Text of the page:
It is important to recognise that an SDI is about more than creating and visualising maps, or even creating geoportals; these are just some elements of the SDI. Essentially, SDIs must go beyond data sharing to ensure that data access and data quality enable the right people to see the right data as it is requested. In the OSNI GeoHub programme, members of the community do not need to have their own GIS; they can use GeoHub NI’s facilities which are based on Open Geospatial Consortium (OGC) compliant technologies for Web Mapping Services (WMS), Web Feature Services (WFS), and Web Registry (cataloging) Services, with an emphasis on metadata standards, management and storage of spatial data.

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The OSNI programme has highlighted pragmatic issues surrounding the design and implementation of SDIs, for example that a web services environment presents new challenges for organisations, as their data forms part of a centrally and neutrally controlled configuration. Some organisations may also be unfamiliar with the technology required to make OGC services more secure, or to integrate them with mainstream IT, so they may need assistance when it comes to building such infrastructures and ensuring suitable security.

The need to ensure appropriate data access has highlighted that organisations need to distinguish between users and their roles, i.e. the difference between working out who a user is (authentication) and what the user can do (authorisation). The nature of the SDI as a vast source of information means that it is no longer appropriate to manage access rights for individual users; many users need to be immediately identified in roles as they access the SDI. A council tax payer in the {sidebar id=53} Belfast City region, for example, must be automatically identified and given appropriate data access. Access to data via membership allows security to be controlled and managed much more effectively.

As with any initiative involving data, security is a key SDI consideration where many different parties can access the data. To  tackle the basic issues a mainstream approach to security is required, i.e. spatial data must be integrated with the existing IT solutions and not given standalone security. In the light of this, it is clear that a standards-based approach is required as opposed to the current, in-house methods being used by most IT organisations. To achieve this, the IT community must improve its knowledge of standards, such as those recommended by ISO [2] and the OGC [3] and adopt them wherever possible. Organisations just about to enter the SDI market should be prepared to watch for further movement, development and improvement of these standards.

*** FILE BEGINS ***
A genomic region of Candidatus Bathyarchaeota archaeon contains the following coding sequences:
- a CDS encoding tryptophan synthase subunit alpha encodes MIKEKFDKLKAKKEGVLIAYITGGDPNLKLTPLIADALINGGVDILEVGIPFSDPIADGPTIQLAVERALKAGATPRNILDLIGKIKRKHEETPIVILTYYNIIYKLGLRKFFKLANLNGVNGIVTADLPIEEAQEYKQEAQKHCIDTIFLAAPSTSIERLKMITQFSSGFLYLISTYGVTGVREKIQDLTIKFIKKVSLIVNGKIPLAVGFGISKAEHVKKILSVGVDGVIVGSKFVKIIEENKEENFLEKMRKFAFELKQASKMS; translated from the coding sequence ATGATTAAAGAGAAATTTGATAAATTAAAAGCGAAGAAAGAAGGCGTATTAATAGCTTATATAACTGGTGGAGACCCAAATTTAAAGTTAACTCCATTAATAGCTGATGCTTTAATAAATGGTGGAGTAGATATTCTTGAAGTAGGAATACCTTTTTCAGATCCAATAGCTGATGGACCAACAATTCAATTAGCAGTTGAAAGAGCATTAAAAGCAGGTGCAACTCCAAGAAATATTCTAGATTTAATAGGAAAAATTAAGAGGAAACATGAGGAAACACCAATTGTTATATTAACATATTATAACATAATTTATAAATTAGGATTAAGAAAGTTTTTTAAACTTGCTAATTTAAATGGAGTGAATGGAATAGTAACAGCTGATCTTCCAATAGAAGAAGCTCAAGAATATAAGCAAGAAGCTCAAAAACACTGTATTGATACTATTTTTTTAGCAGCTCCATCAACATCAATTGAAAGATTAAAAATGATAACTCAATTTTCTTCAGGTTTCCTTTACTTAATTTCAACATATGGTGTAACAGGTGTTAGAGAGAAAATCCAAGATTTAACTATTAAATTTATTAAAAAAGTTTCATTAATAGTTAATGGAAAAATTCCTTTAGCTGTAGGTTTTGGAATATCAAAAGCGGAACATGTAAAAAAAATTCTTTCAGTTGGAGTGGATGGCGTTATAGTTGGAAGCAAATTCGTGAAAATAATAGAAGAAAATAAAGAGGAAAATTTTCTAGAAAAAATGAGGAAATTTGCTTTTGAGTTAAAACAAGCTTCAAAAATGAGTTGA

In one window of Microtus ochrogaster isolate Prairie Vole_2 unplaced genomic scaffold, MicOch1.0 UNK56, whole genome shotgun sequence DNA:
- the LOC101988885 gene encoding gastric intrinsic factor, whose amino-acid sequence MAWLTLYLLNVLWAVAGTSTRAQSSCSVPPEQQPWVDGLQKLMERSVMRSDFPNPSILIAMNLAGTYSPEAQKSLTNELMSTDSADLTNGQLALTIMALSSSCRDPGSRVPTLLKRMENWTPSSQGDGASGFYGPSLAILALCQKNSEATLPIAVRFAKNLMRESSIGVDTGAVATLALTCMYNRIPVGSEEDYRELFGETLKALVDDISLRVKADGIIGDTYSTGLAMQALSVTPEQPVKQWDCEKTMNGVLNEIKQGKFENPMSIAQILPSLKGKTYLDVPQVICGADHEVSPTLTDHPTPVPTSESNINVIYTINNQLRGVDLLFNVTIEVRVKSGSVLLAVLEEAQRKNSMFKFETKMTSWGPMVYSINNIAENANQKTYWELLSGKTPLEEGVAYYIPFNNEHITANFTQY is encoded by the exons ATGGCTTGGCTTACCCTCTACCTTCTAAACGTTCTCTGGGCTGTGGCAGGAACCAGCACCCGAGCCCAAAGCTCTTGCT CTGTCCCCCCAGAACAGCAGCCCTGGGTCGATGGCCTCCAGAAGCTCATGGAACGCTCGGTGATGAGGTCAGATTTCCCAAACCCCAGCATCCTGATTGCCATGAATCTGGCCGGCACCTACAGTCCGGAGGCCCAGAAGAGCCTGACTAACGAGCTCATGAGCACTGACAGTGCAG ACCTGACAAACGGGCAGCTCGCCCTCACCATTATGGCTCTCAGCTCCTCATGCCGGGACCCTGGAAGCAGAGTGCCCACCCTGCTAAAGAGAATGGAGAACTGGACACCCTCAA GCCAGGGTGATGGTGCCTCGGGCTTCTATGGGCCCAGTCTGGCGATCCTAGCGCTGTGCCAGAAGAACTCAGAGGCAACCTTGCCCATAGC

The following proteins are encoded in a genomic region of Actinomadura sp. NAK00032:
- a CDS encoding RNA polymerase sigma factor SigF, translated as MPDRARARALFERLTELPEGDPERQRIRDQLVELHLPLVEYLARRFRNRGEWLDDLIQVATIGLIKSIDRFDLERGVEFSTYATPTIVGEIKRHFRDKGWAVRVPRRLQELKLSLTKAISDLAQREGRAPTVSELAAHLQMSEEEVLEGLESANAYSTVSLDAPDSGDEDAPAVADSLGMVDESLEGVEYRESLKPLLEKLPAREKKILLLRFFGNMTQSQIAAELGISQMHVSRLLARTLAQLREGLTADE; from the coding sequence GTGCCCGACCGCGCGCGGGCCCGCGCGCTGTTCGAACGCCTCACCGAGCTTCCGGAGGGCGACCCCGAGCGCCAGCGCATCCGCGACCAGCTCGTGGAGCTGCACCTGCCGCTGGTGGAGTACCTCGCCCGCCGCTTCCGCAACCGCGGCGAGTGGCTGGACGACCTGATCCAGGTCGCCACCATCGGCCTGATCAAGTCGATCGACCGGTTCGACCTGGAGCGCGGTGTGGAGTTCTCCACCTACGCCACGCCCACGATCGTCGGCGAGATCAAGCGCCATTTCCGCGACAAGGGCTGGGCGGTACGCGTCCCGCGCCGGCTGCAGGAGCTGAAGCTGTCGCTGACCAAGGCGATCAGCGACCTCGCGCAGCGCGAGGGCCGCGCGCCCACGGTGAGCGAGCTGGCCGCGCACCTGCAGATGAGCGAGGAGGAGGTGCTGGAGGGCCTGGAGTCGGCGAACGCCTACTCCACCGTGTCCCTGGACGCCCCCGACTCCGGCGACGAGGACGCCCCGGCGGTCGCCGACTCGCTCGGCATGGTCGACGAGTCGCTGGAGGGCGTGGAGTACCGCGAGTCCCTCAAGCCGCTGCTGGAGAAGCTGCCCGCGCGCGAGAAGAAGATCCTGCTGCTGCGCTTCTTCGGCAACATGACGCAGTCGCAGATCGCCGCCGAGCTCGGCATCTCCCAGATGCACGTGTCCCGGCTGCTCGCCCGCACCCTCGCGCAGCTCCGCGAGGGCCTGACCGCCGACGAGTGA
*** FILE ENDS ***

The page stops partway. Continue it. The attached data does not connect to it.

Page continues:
Spatial data is becoming increasingly valuable [4] and as a result, greater access is sought and usage is growing. Therefore, it is more important than ever for the IT community to focus on new ways of dealing with security and access. The philosophy of having separate security entities for spatial data emphasises the stigma that spatial data are ‘special’ and therefore require separate treatment, and is reinforced by current, out-of-the box products. These products are not the answer for the future since they are only designed to secure the spatial data elements within the SDI. Organisations and IT specialists need to embrace technologies and open standards, such as those from ISO and the OGC, or the vision of SDIs and their benefits, as pioneered by the INSPIRE Directive in Europe will not be fully realised.

Latest news and opinion from – 1Spatial.


References:

[1] Nebert, D.D., ed., 2004. Developing Spatial Data Infrastructures: The SDI Cookbook. Global Spatial Data Infrastructure Association, ver. 2.0, 25th January 2004,

http://www.gsdi.org/docs2004/Cookbook/cookbookV2.0.pdf (accessed 2.1.08)

[2] http://www.iso.org/iso/iso_catalogue/catalogue_tc/catalogue_detail.htm?csnumber=26018,

[3] http://www.iso.org/iso/iso_catalogue/catalogue_tc/catalogue_detail.htm?csnumber=26019

[4] OXERA was commissioned by Ordnance Survey Great Britain (OSGB) to estimate the value of the economic infrastructure ‘built on’ OSGB data. It was estimated that even 10 years ago, OSGB products and services contributed to 12-20% of gross value added (GVA). This amounted to £79-£136 billion worth of GVA in Great Britain. http://www.ordnancesurvey.co.uk/oswebsite/aboutus/reports/oxera/summary.html